Burrow-Giles Lithographic Co. v. Sarony

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Burrow-Giles Lithographic Co. v. Sarony
Seal of the United States Supreme Court.svg
Submitted December 13, 1883
Decided March 17, 1884
Full case name Burrow-Giles Lithographic Company v. Napoleon Sarony
Citations 111 U.S. 53 (more)
4 S. Ct. 279; 28 L. Ed. 349; 1884 U.S. LEXIS 1757
Prior history Judgment for plaintiff, 17 F. 591 (S.D.N.Y. 1883); affirmed, C.C.S.D.N.Y.
Holding
It is within the constitutional power of Congress to extend copyright protection to photographs that are a representation of an author's original intellectual conceptions. Circuit Court for the Southern District of New York affirmed.
Court membership
Case opinions
Majority Miller, joined by unanimous
Laws applied
U.S. Const. art. I; U.S. Rev. Stat. §§ 4952, 4965 (Copyright Act of 1870)

Burrow-Giles Lithographic Co. v. Sarony, 111 U.S. 53 (1884), [1] was a case decided by the Supreme Court of the United States that upheld the power of Congress to extend copyright protection to photography.

Background of the case[edit]

The subject of the lawsuit: Oscar Wilde No. 18 by Napoleon Sarony (1882)

Famed photographer Napoleon Sarony filed a copyright infringement suit against the Burrow-Giles Lithographic Company, which had marketed unauthorized lithographs of Sarony's photograph of writer Oscar Wilde, entitled "Oscar Wilde No. 18." The company argued that photographs could not qualify as "writings" or as the production of an "author", in the language of the grant of power to Congress under article I, section 8, clause 8 of the United States Constitution to protect copyrights, and so § 4952 of the Copyright Act of 1870, which explicitly extended protection to photographs, was unconstitutional. The federal trial court for the Southern District of New York, though expressing some doubt over the constitutionality of § 4952, declined to invalidate it and awarded a $610 judgment to Sarony (the equivalent of just over $12,000 in 2005). The judgment was affirmed by the U.S. Circuit Court for the Southern District of New York, and subsequently by the Supreme Court.

The Supreme Court's decision[edit]

Regarding the interpretation of "writings" in the Constitution, Justice Miller's unanimous opinion for the Supreme Court wrote that Congress has "properly declared these to include all forms of writing, printing, engraving, etching, &c., by which the ideas in the mind of the author are given visible expression." The Court noted that "maps and charts" were among the subjects of the first Copyright Act of 1790, and that etchings and engravings were added when it was first amended in 1802. The members of Congress that passed these first copyright acts were contemporaries of the Framers of the Constitution, and many of them attended the Constitutional Convention itself. As such, their interpretation of the Constitution, Justice Miller wrote, "is of itself entitled to very great weight, and when it is remembered that the rights thus established have not been disputed during a period of nearly a century, it is almost conclusive."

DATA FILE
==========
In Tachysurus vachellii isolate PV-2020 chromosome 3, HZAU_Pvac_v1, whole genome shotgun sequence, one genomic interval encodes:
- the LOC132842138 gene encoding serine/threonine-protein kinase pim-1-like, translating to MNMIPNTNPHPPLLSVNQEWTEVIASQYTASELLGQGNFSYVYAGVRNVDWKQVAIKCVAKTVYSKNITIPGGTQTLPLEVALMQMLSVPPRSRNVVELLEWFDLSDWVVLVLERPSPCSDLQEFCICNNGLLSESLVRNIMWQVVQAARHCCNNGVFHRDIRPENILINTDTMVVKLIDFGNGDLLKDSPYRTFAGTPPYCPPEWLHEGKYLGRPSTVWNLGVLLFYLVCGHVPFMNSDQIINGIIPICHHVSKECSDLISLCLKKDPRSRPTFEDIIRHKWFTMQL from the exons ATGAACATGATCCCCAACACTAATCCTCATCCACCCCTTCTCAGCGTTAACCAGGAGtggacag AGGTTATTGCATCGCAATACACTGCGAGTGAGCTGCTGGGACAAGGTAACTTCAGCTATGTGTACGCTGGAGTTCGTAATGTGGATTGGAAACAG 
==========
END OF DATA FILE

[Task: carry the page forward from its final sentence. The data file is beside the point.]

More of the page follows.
Even if other visual works could be copyrighted, Burrow-Giles argued, photography was merely a mechanical process rather than an art, and could not embody an author's "idea". The Court accepted that this may be true of "ordinary" photographs, but this was not in the case of Sarony's image of Wilde. The trial court had found that Sarony had posed Wilde in front of the camera and suggested his expression, and selected his costume, the background and accessories to create a particular composition of line and light. This control that Sarony exercised over the subject matter, in the view of the Court, showed that he was the "author" of "an original work of art" over which the Constitution intended Congress to grant him exclusive rights.

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